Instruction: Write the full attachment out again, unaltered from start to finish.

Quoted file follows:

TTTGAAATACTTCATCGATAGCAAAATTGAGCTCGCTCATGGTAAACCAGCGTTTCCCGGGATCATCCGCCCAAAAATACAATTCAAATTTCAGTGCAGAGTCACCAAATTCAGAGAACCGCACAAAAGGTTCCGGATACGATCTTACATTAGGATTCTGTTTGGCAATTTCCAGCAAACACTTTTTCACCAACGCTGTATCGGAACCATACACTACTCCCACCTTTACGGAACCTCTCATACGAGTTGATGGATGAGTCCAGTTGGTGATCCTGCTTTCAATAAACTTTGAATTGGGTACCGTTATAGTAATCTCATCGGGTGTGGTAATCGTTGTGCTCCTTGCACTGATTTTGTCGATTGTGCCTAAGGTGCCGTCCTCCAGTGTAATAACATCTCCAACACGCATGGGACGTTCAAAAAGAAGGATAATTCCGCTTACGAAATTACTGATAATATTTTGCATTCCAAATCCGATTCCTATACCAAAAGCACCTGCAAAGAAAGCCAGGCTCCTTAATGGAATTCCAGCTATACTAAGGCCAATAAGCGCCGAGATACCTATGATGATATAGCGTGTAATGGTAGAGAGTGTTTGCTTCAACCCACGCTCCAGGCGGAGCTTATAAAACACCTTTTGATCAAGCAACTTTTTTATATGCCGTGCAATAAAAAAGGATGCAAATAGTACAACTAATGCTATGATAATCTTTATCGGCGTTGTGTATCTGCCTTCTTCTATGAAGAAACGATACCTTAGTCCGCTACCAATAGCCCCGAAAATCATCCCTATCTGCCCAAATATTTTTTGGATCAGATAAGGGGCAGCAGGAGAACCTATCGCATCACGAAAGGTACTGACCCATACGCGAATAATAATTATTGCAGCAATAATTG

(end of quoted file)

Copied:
TTTGAAATACTTCATCGATAGCAAAATTGAGCTCGCTCATGGTAAACCAGCGTTTCCCGGGATCATCCGCCCAAAAATACAATTCAAATTTCAGTGCAGAGTCACCAAATTCAGAGAACCGCACAAAAGGTTCCGGATACGATCTTACATTAGGATTCTGTTTGGCAATTTCCAGCAAACACTTTTTCACCAACGCTGTATCGGAACCATACACTACTCCCACCTTTACGGAACCTCTCATACGAGTTGATGGATGAGTCCAGTTGGTGATCCTGCTTTCAATAAACTTTGAATTGGGTACCGTTATAGTAATCTCATCGGGTGTGGTAATCGTTGTGCTCCTTGCACTGATTTTGTCGATTGTGCCTAAGGTGCCGTCCTCCAGTGTAATAACATCTCCAACACGCATGGGACGTTCAAAAAGAAGGATAATTCCGCTTACGAAATTACTGATAATATTTTGCATTCCAAATCCGATTCCTATACCAAAAGCACCTGCAAAGAAAGCCAGGCTCCTTAATGGAATTCCAGCTATACTAAGGCCAATAAGCGCCGAGATACCTATGATGATATAGCGTGTAATGGTAGAGAGTGTTTGCTTCAACCCACGCTCCAGGCGGAGCTTATAAAACACCTTTTGATCAAGCAACTTTTTTATATGCCGTGCAATAAAAAAGGATGCAAATAGTACAACTAATGCTATGATAATCTTTATCGGCGTTGTGTATCTGCCTTCTTCTATGAAGAAACGATACCTTAGTCCGCTACCAATAGCCCCGAAAATCATCCCTATCTGCCCAAATATTTTTTGGATCAGATAAGGGGCAGCAGGAGAACCTATCGCATCACGAAAGGTACTGACCCATACGCGAATAATAATTATTGCAGCAATAATTG